3 March 2019 | Bezenby
I thought this was going to be some sort of Eurocrime film and instead I get a extremely tense, grim story of the plight of the Jews in Rome during the Second World War.
During a Jewish baptism, two Gestapo officers appear in the synagogue and take away the head of the community. The SS Commander in Rome gives the head an ultimatum - they Nazis want fifty kilograms of gold from the Jewish community in two days, and if they don't get it, they want two hundred heads of the Jewish families as hostages instead.
This creates a huge panic in the community. Most want to give the gold, but aren't even sure if there's fifty kilograms of gold in the community, others want to run while others want to fight, including Davide, a young hot blooded Roman who claims even getting the gold won't help matters. His childhood friend Guilia may have a chance as her fiance is Catholic Roman Jean Sorel
, and the rules don't tend so much to spread to Jews who are in mixed marriages. We follow the community in general as they scrabble to survive.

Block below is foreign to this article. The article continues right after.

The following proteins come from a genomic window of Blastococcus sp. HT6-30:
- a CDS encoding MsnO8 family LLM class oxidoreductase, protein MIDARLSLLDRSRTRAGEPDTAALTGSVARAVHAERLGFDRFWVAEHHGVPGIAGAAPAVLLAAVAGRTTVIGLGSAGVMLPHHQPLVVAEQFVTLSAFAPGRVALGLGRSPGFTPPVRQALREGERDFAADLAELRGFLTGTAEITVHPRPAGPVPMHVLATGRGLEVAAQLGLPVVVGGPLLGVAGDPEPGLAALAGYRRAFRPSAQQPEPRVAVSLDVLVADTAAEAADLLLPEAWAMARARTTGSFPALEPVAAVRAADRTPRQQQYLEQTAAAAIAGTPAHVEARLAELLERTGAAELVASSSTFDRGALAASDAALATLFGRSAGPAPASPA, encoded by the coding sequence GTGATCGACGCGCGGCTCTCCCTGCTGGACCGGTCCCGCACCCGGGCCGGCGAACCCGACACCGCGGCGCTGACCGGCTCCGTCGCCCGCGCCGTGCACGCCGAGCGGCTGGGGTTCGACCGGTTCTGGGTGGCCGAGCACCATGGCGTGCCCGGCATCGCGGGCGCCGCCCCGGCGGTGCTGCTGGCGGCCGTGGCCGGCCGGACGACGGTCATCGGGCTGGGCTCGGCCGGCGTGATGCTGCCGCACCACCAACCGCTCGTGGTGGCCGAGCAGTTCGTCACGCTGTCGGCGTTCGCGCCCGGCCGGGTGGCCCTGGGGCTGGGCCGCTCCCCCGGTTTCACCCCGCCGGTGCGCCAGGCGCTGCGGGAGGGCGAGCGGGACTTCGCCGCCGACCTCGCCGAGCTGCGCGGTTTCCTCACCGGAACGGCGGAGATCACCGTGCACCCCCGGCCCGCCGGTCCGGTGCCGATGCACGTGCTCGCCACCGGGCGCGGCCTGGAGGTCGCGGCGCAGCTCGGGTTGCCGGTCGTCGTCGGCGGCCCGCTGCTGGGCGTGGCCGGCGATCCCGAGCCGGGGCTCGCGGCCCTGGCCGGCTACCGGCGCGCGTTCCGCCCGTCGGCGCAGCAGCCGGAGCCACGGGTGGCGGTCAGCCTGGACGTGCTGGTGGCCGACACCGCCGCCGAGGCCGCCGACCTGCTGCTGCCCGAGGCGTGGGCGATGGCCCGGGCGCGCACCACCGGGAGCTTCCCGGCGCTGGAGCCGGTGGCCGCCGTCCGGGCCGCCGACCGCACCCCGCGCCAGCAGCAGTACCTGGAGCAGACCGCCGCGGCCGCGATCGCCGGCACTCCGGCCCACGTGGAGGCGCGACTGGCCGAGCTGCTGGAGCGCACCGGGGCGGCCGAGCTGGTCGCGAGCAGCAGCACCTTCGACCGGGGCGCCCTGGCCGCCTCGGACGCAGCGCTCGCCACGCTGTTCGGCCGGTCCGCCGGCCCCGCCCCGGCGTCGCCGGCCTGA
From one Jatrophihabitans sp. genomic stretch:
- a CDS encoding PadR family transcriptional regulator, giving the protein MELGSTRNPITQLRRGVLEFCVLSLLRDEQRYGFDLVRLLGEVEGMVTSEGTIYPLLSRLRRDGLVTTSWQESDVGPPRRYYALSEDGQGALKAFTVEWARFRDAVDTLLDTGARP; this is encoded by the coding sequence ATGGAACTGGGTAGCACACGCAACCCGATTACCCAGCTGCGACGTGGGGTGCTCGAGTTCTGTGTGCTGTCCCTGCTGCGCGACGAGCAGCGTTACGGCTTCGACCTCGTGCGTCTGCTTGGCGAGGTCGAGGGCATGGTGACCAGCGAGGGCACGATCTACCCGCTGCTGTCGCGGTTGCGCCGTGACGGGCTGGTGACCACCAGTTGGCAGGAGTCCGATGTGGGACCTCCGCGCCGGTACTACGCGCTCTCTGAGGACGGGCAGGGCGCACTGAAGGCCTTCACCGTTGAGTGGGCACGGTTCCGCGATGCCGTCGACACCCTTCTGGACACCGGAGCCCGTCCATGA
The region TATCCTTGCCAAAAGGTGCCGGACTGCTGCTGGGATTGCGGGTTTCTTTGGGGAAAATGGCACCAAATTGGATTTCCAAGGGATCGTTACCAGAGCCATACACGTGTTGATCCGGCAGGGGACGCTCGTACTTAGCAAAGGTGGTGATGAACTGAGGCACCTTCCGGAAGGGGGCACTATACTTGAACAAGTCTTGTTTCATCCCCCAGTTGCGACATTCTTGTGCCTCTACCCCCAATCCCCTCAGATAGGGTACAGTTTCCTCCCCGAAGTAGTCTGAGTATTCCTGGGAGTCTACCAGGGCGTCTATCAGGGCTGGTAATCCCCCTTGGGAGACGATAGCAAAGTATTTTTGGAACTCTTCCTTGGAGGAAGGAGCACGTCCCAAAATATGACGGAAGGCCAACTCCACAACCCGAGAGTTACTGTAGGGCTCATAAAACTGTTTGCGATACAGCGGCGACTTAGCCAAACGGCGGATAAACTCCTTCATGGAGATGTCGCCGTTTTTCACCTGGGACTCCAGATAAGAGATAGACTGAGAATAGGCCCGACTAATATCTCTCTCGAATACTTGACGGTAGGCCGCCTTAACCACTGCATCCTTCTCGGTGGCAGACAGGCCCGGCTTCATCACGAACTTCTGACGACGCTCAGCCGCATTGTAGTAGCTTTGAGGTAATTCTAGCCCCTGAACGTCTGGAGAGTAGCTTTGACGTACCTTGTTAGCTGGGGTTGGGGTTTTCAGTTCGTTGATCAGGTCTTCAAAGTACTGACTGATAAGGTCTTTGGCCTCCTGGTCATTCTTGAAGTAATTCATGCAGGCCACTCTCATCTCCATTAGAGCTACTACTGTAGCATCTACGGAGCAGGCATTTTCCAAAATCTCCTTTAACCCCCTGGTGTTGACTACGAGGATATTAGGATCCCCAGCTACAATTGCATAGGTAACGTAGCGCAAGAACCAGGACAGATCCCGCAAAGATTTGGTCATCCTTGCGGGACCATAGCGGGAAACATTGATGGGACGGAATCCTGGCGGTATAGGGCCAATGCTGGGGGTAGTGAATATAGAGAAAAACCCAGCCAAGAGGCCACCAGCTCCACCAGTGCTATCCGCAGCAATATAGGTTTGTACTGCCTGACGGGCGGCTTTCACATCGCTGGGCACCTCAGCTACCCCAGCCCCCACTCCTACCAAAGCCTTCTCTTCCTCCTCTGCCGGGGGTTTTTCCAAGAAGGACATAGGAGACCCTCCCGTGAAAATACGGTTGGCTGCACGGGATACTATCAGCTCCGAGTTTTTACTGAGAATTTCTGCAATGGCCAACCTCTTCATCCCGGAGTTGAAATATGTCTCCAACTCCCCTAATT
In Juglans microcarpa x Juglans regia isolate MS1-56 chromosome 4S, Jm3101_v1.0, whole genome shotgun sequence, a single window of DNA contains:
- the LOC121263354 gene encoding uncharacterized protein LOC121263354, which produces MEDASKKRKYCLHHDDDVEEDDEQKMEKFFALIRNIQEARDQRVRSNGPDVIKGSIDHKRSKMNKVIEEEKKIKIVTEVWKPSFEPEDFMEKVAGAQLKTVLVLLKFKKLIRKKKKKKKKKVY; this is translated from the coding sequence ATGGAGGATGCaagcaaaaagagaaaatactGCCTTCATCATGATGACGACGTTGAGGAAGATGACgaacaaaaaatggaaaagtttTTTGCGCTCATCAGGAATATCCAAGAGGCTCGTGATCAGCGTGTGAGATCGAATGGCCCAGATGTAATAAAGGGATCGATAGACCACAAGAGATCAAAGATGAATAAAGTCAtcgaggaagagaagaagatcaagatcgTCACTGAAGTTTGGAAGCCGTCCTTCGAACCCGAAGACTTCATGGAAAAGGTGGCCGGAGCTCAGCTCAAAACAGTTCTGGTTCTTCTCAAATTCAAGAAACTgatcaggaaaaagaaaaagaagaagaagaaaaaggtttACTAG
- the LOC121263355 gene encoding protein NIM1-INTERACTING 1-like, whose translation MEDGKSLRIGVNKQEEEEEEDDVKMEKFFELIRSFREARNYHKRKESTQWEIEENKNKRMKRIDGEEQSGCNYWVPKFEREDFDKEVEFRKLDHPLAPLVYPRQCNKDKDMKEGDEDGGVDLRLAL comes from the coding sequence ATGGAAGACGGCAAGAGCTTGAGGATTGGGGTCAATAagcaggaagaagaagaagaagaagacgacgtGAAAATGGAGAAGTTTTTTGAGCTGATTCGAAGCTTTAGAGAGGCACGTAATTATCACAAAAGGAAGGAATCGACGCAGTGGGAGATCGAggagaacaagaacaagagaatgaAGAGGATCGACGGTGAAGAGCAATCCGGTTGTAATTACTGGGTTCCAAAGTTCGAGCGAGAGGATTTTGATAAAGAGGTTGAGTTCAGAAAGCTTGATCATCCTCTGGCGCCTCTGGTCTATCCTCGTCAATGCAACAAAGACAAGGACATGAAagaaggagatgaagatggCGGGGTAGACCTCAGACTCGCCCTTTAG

It's hugely upsetting, this film. The characters are made-up but the situation was very real. The Jewish community of Rome really did have to scrape fifty kilograms of gold together from jewellery, family heirlooms, and contribution from non-Jewish Romans, even approaching the Vatican at one point. And, as the cobbler says "The Nazis will only keep one promise - the promise to destroy us all!". It was all for nothing. The 1,259 Jews remaining in the Ghetto when the Nazis showed up were all taken to Auschwitz. Only sixteen, sixteen, survived.
The last five minutes of this film are heartbreaking. Carlo Lazzani relates treats the story with respect.